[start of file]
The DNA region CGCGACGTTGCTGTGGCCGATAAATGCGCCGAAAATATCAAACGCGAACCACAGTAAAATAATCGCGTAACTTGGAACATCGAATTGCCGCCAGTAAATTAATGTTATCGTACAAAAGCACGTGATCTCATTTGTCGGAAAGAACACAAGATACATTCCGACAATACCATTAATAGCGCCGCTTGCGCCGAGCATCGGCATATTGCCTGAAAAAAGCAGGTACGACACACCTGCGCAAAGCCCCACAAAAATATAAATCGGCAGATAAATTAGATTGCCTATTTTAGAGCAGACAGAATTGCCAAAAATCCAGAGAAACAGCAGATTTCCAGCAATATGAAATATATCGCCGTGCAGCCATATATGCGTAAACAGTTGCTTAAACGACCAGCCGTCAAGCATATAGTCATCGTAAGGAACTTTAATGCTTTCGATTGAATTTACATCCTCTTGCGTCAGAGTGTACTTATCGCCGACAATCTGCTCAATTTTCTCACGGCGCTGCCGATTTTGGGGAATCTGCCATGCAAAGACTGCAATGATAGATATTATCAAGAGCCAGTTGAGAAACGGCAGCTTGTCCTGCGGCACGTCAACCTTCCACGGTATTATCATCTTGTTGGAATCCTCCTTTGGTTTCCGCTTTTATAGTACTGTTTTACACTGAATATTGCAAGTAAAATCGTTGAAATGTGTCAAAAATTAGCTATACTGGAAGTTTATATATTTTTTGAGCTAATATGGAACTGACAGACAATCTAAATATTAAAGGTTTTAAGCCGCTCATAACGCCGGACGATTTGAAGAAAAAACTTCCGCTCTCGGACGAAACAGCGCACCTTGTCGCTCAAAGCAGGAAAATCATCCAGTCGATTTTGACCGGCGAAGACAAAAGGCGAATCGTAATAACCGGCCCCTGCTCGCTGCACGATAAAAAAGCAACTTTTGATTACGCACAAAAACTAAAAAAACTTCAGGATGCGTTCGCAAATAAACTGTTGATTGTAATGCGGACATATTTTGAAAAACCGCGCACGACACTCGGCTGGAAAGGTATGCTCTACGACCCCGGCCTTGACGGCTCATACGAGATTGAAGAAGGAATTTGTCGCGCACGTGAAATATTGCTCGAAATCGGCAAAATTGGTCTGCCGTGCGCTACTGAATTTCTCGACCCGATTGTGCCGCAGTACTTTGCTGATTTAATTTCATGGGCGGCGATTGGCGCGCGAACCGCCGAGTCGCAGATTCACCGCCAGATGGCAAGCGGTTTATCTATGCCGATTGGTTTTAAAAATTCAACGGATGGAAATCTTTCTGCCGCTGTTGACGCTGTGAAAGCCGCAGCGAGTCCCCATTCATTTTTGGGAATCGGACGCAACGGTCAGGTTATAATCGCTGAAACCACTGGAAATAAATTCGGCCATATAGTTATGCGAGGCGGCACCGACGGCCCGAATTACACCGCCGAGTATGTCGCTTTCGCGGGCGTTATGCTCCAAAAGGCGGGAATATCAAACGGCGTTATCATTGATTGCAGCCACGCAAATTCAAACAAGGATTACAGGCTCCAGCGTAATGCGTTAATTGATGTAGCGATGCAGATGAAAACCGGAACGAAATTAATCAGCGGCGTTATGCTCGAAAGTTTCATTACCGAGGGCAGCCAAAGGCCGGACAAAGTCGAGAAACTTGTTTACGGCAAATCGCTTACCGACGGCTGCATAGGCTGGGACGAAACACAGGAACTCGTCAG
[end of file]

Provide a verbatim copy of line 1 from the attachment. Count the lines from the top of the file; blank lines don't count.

The DNA region CGCGACGTTGCTGTGGCCGATAAATGCGCCGAAAATATCAAACGCGAACCACAGTAAAATAATCGCGTAACTTGGAACATCGAATTGCCGCCAGTAAATTAATGTTATCGTACAAAAGCACGTGATCTCATTTGTCGGAAAGAACACAAGATACATTCCGACAATACCATTAATAGCGCCGCTTGCGCCGAGCATCGGCATATTGCCTGAAAAAAGCAGGTACGACACACCTGCGCAAAGCCCCACAAAAATATAAATCGGCAGATAAATTAGATTGCCTATTTTAGAGCAGACAGAATTGCCAAAAATCCAGAGAAACAGCAGATTTCCAGCAATATGAAATATATCGCCGTGCAGCCATATATGCGTAAACAGTTGCTTAAACGACCAGCCGTCAAGCATATAGTCATCGTAAGGAACTTTAATGCTTTCGATTGAATTTACATCCTCTTGCGTCAGAGTGTACTTATCGCCGACAATCTGCTCAATTTTCTCACGGCGCTGCCGATTTTGGGGAATCTGCCATGCAAAGACTGCAATGATAGATATTATCAAGAGCCAGTTGAGAAACGGCAGCTTGTCCTGCGGCACGTCAACCTTCCACGGTATTATCATCTTGTTGGAATCCTCCTTTGGTTTCCGCTTTTATAGTACTGTTTTACACTGAATATTGCAAGTAAAATCGTTGAAATGTGTCAAAAATTAGCTATACTGGAAGTTTATATATTTTTTGAGCTAATATGGAACTGACAGACAATCTAAATATTAAAGGTTTTAAGCCGCTCATAACGCCGGACGATTTGAAGAAAAAACTTCCGCTCTCGGACGAAACAGCGCACCTTGTCGCTCAAAGCAGGAAAATCATCCAGTCGATTTTGACCGGCGAAGACAAAAGGCGAATCGTAATAACCGGCCCCTGCTCGCTGCACGATAAAAAAGCAACTTTTGATTACGCACAAAAACTAAAAAAACTTCAGGATGCGTTCGCAAATAAACTGTTGATTGTAATGCGGACATATTTTGAAAAACCGCGCACGACACTCGGCTGGAAAGGTATGCTCTACGACCCCGGCCTTGACGGCTCATACGAGATTGAAGAAGGAATTTGTCGCGCACGTGAAATATTGCTCGAAATCGGCAAAATTGGTCTGCCGTGCGCTACTGAATTTCTCGACCCGATTGTGCCGCAGTACTTTGCTGATTTAATTTCATGGGCGGCGATTGGCGCGCGAACCGCCGAGTCGCAGATTCACCGCCAGATGGCAAGCGGTTTATCTATGCCGATTGGTTTTAAAAATTCAACGGATGGAAATCTTTCTGCCGCTGTTGACGCTGTGAAAGCCGCAGCGAGTCCCCATTCATTTTTGGGAATCGGACGCAACGGTCAGGTTATAATCGCTGAAACCACTGGAAATAAATTCGGCCATATAGTTATGCGAGGCGGCACCGACGGCCCGAATTACACCGCCGAGTATGTCGCTTTCGCGGGCGTTATGCTCCAAAAGGCGGGAATATCAAACGGCGTTATCATTGATTGCAGCCACGCAAATTCAAACAAGGATTACAGGCTCCAGCGTAATGCGTTAATTGATGTAGCGATGCAGATGAAAACCGGAACGAAATTAATCAGCGGCGTTATGCTCGAAAGTTTCATTACCGAGGGCAGCCAAAGGCCGGACAAAGTCGAGAAACTTGTTTACGGCAAATCGCTTACCGACGGCTGCATAGGCTGGGACGAAACACAGGAACTCGTCAG